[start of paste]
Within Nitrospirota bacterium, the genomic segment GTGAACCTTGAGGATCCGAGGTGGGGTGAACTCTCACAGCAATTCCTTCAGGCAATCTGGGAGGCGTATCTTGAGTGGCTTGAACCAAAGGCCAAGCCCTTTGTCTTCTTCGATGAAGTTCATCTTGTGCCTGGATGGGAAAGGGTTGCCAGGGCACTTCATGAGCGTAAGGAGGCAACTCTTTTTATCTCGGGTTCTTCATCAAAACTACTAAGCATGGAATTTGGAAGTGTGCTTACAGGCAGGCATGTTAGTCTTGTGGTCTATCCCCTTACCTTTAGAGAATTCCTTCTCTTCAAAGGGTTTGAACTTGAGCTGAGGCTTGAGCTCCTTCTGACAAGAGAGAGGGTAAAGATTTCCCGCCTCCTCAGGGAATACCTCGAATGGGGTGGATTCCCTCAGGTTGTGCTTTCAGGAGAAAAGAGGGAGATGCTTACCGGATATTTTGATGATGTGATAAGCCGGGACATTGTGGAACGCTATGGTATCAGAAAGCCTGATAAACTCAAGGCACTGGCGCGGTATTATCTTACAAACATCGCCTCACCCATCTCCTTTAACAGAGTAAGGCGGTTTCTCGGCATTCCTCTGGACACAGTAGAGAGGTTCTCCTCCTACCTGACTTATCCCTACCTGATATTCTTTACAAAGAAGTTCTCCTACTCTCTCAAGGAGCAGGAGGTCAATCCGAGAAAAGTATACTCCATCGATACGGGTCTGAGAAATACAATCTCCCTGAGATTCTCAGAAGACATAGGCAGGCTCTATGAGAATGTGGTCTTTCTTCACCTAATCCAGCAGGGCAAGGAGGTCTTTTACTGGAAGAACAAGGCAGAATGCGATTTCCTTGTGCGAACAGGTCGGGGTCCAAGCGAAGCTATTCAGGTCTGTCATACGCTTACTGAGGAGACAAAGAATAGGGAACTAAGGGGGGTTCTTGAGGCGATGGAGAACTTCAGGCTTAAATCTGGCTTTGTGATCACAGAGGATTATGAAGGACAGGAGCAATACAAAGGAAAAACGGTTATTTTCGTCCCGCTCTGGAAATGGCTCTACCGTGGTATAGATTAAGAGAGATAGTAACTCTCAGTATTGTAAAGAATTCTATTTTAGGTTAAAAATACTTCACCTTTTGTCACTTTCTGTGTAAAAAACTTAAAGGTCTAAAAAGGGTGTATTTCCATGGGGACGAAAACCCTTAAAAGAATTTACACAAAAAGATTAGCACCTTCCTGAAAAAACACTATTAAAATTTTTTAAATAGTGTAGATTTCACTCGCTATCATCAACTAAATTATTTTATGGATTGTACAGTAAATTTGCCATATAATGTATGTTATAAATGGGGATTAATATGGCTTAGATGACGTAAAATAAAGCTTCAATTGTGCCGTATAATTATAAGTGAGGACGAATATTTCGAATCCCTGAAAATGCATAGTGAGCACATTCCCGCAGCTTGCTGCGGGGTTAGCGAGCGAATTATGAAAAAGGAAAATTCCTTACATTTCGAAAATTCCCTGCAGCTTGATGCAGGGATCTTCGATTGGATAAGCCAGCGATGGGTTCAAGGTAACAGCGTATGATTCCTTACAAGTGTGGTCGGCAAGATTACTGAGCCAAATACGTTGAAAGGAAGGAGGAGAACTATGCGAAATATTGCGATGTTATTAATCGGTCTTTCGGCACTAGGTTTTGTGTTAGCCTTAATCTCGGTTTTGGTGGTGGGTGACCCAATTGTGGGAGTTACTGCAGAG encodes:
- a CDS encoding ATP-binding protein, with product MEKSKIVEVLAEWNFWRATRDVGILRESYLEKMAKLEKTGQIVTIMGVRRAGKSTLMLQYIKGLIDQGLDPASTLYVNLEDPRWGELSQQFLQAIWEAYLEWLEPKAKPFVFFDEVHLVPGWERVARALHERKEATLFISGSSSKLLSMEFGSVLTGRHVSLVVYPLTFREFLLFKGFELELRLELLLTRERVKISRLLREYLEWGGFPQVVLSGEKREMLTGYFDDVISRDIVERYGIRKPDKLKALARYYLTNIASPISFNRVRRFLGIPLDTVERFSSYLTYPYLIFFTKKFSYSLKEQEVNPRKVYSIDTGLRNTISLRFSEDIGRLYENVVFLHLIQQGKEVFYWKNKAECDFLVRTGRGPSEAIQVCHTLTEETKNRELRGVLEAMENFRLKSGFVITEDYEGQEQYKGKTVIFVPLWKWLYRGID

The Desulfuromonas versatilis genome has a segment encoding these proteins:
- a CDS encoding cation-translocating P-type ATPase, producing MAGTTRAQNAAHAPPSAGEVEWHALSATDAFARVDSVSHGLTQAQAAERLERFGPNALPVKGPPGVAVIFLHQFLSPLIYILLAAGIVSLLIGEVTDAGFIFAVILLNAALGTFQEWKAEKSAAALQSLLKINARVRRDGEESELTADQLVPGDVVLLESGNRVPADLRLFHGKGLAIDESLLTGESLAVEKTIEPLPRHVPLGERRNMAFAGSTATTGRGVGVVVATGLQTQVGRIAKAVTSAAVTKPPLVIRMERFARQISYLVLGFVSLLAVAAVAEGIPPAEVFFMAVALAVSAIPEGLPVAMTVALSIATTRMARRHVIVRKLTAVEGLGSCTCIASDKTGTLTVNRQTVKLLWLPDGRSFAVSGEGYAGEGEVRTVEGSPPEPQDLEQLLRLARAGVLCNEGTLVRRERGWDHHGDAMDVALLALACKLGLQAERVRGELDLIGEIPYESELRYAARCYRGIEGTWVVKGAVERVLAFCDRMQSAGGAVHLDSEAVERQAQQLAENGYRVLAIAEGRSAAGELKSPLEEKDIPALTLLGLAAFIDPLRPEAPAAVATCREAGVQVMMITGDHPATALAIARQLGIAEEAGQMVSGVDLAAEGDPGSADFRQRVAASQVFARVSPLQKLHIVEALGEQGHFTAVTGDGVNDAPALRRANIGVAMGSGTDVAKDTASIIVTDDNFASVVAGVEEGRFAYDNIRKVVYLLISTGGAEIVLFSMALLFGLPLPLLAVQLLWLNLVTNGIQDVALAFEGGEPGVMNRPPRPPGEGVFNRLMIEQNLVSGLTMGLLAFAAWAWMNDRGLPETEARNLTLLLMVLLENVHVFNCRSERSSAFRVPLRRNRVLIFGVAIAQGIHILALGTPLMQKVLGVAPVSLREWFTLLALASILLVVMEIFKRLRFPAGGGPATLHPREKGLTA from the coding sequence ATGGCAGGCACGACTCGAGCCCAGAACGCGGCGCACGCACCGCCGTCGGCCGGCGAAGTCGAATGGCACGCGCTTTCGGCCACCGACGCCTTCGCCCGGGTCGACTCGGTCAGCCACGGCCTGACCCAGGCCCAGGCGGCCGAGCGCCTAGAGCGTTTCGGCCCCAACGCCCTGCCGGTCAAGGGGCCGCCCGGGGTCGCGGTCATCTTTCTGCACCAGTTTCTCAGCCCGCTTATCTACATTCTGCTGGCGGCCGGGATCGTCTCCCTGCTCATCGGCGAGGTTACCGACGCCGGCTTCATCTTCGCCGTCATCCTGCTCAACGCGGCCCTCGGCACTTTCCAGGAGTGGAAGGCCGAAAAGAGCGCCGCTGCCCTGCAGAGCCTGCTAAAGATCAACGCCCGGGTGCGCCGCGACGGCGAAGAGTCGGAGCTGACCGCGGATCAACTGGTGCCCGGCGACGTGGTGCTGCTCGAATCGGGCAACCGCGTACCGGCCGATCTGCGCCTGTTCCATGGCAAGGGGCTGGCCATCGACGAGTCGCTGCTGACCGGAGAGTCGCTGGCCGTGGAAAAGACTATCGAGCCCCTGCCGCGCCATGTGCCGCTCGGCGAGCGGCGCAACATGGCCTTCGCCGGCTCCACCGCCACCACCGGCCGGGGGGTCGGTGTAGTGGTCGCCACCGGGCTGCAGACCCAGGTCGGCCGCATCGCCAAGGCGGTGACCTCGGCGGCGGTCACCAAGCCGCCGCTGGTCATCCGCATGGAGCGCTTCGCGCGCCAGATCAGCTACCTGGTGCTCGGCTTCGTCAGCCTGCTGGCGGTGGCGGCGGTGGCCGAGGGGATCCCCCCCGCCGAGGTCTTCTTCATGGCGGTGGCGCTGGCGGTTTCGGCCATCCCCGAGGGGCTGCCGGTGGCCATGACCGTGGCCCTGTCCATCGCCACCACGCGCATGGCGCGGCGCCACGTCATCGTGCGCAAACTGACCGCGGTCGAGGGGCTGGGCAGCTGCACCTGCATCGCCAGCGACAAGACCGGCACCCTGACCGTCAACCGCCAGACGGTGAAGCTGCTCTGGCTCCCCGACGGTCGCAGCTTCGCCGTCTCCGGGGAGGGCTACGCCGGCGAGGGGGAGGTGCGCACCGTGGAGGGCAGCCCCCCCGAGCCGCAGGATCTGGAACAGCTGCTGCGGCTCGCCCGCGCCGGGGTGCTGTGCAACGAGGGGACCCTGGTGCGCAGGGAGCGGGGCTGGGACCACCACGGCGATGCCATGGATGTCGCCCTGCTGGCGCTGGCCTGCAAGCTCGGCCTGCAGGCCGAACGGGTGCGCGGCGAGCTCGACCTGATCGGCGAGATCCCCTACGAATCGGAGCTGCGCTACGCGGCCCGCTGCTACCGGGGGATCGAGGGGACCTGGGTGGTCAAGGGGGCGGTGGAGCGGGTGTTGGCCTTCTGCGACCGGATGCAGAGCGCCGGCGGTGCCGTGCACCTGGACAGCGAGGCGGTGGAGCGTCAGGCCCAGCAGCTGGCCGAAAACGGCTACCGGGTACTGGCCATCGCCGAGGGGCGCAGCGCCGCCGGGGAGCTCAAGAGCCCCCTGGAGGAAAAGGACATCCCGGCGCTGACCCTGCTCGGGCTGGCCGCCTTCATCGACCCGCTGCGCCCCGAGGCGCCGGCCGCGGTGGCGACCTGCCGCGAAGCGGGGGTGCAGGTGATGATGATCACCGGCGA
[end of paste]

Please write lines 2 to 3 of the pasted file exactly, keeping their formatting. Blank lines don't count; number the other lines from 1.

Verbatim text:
- a CDS encoding ATP-binding protein, with product MEKSKIVEVLAEWNFWRATRDVGILRESYLEKMAKLEKTGQIVTIMGVRRAGKSTLMLQYIKGLIDQGLDPASTLYVNLEDPRWGELSQQFLQAIWEAYLEWLEPKAKPFVFFDEVHLVPGWERVARALHERKEATLFISGSSSKLLSMEFGSVLTGRHVSLVVYPLTFREFLLFKGFELELRLELLLTRERVKISRLLREYLEWGGFPQVVLSGEKREMLTGYFDDVISRDIVERYGIRKPDKLKALARYYLTNIASPISFNRVRRFLGIPLDTVERFSSYLTYPYLIFFTKKFSYSLKEQEVNPRKVYSIDTGLRNTISLRFSEDIGRLYENVVFLHLIQQGKEVFYWKNKAECDFLVRTGRGPSEAIQVCHTLTEETKNRELRGVLEAMENFRLKSGFVITEDYEGQEQYKGKTVIFVPLWKWLYRGID

The Desulfuromonas versatilis genome has a segment encoding these proteins: